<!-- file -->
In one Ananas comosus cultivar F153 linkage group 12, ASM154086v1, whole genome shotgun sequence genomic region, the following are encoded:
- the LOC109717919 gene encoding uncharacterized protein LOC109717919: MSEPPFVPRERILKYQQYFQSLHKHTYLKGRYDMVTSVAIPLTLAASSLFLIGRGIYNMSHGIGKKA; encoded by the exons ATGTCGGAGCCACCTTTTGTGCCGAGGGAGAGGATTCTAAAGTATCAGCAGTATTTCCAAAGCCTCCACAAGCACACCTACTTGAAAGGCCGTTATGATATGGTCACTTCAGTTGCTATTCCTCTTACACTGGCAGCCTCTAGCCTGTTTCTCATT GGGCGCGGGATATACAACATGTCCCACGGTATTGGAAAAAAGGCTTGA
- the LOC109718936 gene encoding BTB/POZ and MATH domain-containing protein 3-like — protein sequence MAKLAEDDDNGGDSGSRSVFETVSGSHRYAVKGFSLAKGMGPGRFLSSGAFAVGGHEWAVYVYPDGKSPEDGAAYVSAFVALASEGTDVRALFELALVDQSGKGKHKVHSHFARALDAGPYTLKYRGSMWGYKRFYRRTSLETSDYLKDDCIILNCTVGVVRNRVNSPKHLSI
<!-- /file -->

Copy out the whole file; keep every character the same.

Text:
In one Ananas comosus cultivar F153 linkage group 12, ASM154086v1, whole genome shotgun sequence genomic region, the following are encoded:
- the LOC109717919 gene encoding uncharacterized protein LOC109717919: MSEPPFVPRERILKYQQYFQSLHKHTYLKGRYDMVTSVAIPLTLAASSLFLIGRGIYNMSHGIGKKA; encoded by the exons ATGTCGGAGCCACCTTTTGTGCCGAGGGAGAGGATTCTAAAGTATCAGCAGTATTTCCAAAGCCTCCACAAGCACACCTACTTGAAAGGCCGTTATGATATGGTCACTTCAGTTGCTATTCCTCTTACACTGGCAGCCTCTAGCCTGTTTCTCATT GGGCGCGGGATATACAACATGTCCCACGGTATTGGAAAAAAGGCTTGA
- the LOC109718936 gene encoding BTB/POZ and MATH domain-containing protein 3-like — protein sequence MAKLAEDDDNGGDSGSRSVFETVSGSHRYAVKGFSLAKGMGPGRFLSSGAFAVGGHEWAVYVYPDGKSPEDGAAYVSAFVALASEGTDVRALFELALVDQSGKGKHKVHSHFARALDAGPYTLKYRGSMWGYKRFYRRTSLETSDYLKDDCIILNCTVGVVRNRVNSPKHLSI